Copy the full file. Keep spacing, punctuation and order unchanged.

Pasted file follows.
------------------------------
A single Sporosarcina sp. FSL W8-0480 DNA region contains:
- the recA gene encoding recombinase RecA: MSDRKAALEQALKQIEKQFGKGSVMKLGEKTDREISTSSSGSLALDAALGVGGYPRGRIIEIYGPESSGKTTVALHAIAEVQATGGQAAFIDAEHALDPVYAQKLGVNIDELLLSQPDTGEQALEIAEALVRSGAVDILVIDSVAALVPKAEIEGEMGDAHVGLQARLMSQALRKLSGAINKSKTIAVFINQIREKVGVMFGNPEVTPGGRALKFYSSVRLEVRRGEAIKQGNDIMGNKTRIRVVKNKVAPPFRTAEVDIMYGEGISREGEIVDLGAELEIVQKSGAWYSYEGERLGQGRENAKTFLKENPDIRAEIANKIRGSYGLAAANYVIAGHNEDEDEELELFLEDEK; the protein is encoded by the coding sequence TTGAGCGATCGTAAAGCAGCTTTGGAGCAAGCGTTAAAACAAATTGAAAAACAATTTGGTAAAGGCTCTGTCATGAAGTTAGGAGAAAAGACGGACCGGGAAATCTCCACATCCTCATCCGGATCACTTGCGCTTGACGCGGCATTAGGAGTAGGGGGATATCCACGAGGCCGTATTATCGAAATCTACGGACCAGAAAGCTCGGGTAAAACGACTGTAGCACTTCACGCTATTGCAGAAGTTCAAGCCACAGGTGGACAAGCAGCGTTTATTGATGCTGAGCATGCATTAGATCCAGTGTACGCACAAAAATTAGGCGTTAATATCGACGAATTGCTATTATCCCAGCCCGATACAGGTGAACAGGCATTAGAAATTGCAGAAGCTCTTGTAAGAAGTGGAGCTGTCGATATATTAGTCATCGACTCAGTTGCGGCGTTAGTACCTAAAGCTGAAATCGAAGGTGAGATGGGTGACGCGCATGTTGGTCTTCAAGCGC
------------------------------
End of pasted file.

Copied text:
A single Sporosarcina sp. FSL W8-0480 DNA region contains:
- the recA gene encoding recombinase RecA: MSDRKAALEQALKQIEKQFGKGSVMKLGEKTDREISTSSSGSLALDAALGVGGYPRGRIIEIYGPESSGKTTVALHAIAEVQATGGQAAFIDAEHALDPVYAQKLGVNIDELLLSQPDTGEQALEIAEALVRSGAVDILVIDSVAALVPKAEIEGEMGDAHVGLQARLMSQALRKLSGAINKSKTIAVFINQIREKVGVMFGNPEVTPGGRALKFYSSVRLEVRRGEAIKQGNDIMGNKTRIRVVKNKVAPPFRTAEVDIMYGEGISREGEIVDLGAELEIVQKSGAWYSYEGERLGQGRENAKTFLKENPDIRAEIANKIRGSYGLAAANYVIAGHNEDEDEELELFLEDEK; the protein is encoded by the coding sequence TTGAGCGATCGTAAAGCAGCTTTGGAGCAAGCGTTAAAACAAATTGAAAAACAATTTGGTAAAGGCTCTGTCATGAAGTTAGGAGAAAAGACGGACCGGGAAATCTCCACATCCTCATCCGGATCACTTGCGCTTGACGCGGCATTAGGAGTAGGGGGATATCCACGAGGCCGTATTATCGAAATCTACGGACCAGAAAGCTCGGGTAAAACGACTGTAGCACTTCACGCTATTGCAGAAGTTCAAGCCACAGGTGGACAAGCAGCGTTTATTGATGCTGAGCATGCATTAGATCCAGTGTACGCACAAAAATTAGGCGTTAATATCGACGAATTGCTATTATCCCAGCCCGATACAGGTGAACAGGCATTAGAAATTGCAGAAGCTCTTGTAAGAAGTGGAGCTGTCGATATATTAGTCATCGACTCAGTTGCGGCGTTAGTACCTAAAGCTGAAATCGAAGGTGAGATGGGTGACGCGCATGTTGGTCTTCAAGCGC